Lucy Walczuk, an activist with Stop Cambo who participated in the action, said the group had to quickly organize the action.
“We’ve only realized that he was invited a few days ago, when a couple organizers in Stop Cambo who were invited pointed it out, and realized no activists from Scotland were invited,” they said in a text message. “And we created a group of young people who found this outrageous.”
When Stop Cambo organizers began expressing their displeasure that van Beurden was invited, TED officials provided them with event passes for activists and organizers but didn’t agree to uninvite the CEO. So the campaign launched an action, with Walczuk and others holding banners and chanting in the auditorium and dozens of others doing the same outside the conference center’s doors.
“We decided to make sure he didn’t get the opportunity to greenwash his company,” said Walczuk. “Shell claims to support a just transition but is still pushing for new oil projects, it’s clear hypocrisy and we won’t allow it.”
At the conference, Shell’s CEO claimed the company is “doing a lot” to go green and has a “strategy of getting to net-zero by 2050.” But as Earther reported last year, that plan is full of gaping holes. That should come as no surprise.
As one of the world’s largest energy producers, Shell has been spewing out greenhouse gas emissions for more than 100 years. Among all investor-owned oil corporations, it’s produced the second-largest investor-owned share of carbon pollution since the 1800s. The company has known for decades that its dirty products push the climate in an unsafe direction, but it has continued producing and selling them unabated.
“TED Countdown was created intentionally as a space for climate activists, academics, media, business leaders, politicians and others to hold difficult and candid conversations and to catalyze the solutions necessary to build a zero-carbon world – a world that is safer, cleaner and fairer for everyone,” Lindsay Levin, co-founder of Countdown and CEO of Leaders’ Quest, said in a statement emailed in response to Earther’s questions. “We believe in systems-change. We believe every organization, company, city and nation and citizens has a vital role to play. Given Shell is in the top 10 highest emitting companies, we can’t ignore the impact of a company like it. This conversation does not represent an endorsement of Shell or their climate actions. There is debate at the heart of the climate movement as to how we achieve these goals, and our intention is to create space for that.”
TED had planned to release video from the event to come out at the start of COP26, the world’s biggest climate conference. That meeting is what’s considered the world’s last best shot to address climate change. The best way to do that? Ending fossil fuel use, which is the main driver of the climate crisis.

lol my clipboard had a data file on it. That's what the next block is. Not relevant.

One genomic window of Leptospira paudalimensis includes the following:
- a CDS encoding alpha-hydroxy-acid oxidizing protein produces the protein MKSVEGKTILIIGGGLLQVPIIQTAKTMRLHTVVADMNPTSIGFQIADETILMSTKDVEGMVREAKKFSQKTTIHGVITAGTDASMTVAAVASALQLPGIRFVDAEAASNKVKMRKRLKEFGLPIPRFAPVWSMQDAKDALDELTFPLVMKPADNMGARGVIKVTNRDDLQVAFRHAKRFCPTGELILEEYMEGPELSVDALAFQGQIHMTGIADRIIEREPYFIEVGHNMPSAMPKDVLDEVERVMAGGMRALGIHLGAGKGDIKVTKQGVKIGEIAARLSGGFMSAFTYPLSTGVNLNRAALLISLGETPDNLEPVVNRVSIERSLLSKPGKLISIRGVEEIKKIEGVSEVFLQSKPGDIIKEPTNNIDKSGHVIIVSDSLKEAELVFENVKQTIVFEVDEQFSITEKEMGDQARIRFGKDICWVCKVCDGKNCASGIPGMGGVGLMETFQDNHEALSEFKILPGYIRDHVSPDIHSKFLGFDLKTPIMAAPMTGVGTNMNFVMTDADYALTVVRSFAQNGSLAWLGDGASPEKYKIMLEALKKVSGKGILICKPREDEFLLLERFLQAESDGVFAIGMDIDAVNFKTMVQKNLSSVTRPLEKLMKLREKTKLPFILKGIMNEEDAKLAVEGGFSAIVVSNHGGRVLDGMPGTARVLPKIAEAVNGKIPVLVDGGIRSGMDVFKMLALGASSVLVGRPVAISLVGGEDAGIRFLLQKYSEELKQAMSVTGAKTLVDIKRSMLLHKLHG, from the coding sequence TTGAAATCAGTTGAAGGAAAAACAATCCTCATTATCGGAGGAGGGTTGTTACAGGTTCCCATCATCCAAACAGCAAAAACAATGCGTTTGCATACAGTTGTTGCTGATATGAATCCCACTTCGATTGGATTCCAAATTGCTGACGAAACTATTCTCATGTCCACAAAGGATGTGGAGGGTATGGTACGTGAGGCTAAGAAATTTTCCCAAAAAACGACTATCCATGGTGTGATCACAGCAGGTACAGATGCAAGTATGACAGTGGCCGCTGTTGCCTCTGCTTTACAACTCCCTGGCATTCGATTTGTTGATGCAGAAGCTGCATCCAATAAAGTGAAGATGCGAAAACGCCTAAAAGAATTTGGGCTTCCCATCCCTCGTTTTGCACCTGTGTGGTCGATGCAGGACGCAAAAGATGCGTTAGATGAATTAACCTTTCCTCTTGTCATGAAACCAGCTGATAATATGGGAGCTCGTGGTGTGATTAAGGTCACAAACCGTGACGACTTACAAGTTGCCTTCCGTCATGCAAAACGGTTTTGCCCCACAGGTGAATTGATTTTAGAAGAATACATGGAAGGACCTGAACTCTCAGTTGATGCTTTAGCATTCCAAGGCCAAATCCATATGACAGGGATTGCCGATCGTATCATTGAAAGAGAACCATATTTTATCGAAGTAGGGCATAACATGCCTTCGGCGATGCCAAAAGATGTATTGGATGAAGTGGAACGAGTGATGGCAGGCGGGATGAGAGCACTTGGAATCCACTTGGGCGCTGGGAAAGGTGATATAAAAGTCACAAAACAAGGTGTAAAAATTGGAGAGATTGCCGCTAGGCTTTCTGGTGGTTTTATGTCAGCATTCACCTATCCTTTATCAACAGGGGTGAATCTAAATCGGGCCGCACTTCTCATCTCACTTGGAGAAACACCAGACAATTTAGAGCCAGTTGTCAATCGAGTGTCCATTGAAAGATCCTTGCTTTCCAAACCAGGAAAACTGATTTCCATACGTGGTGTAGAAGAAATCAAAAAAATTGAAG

But governments have been reluctant to set targets about fossil fuel production and consumption, instead committing to nebulous emissions cuts. Agreements to deal with climate change have so far been largely toothless, and fossil fuel companies have had a major influence on the negotiations, which take place at a different location every year. The talks held in Madrid in 2019 were sponsored by Spain’s biggest carbon polluter while talks in Poland featured a literal room full of coal.
Shell itself has boasted of playing a major role in shaping the Paris Agreement that Figueres negotiated. The Intercept reported in 2018 that the company’s chief climate advisor said, “We can take some credit for the fact that Article 6 is even there at all. … We put together another straw proposal for the rulebook, and we saw some of that appear in the text.” That portion of the agreement allows for a market-based solution for companies to trade carbon credits and is widely seen as a lifeline to polluting industries like Big Oil. Shell and other oil companies have worked in bad faith for decades to stop climate regulations at the international, national, and even local levels in their tracks.
The UK, which is hosting this year’s climate conference, has constrained the role oil companies and major polluters can play in sponsoring and being part of the event; but it’s also given a climate champion award to a tar sands executive and reportedly met with oil and gas executives. The country, via COP26, is listed as a strategic partner for TED Countdown. Why TED would invite the CEO of Shell to its stage for a conference meant to set the tone of climate talks is unclear. Earther has reached out and we will update this post if we hear back from the organizers.
“There is no liveable future with fossil fuels companies,” said Walczuk. “On a conference about the future of our climate, it is unacceptable to include fossil fuel CEOs.”
Update, 10/14/21, 8:30 p.m.: This post has been updated to clarify how long van Beurden talked and that Chris Jones was on stage with him, not Johan Rockström. We apologize for the error.
Update, 10/15/21, 9:50 a.m.: This post has been updated with Lindsay Levin’s comments.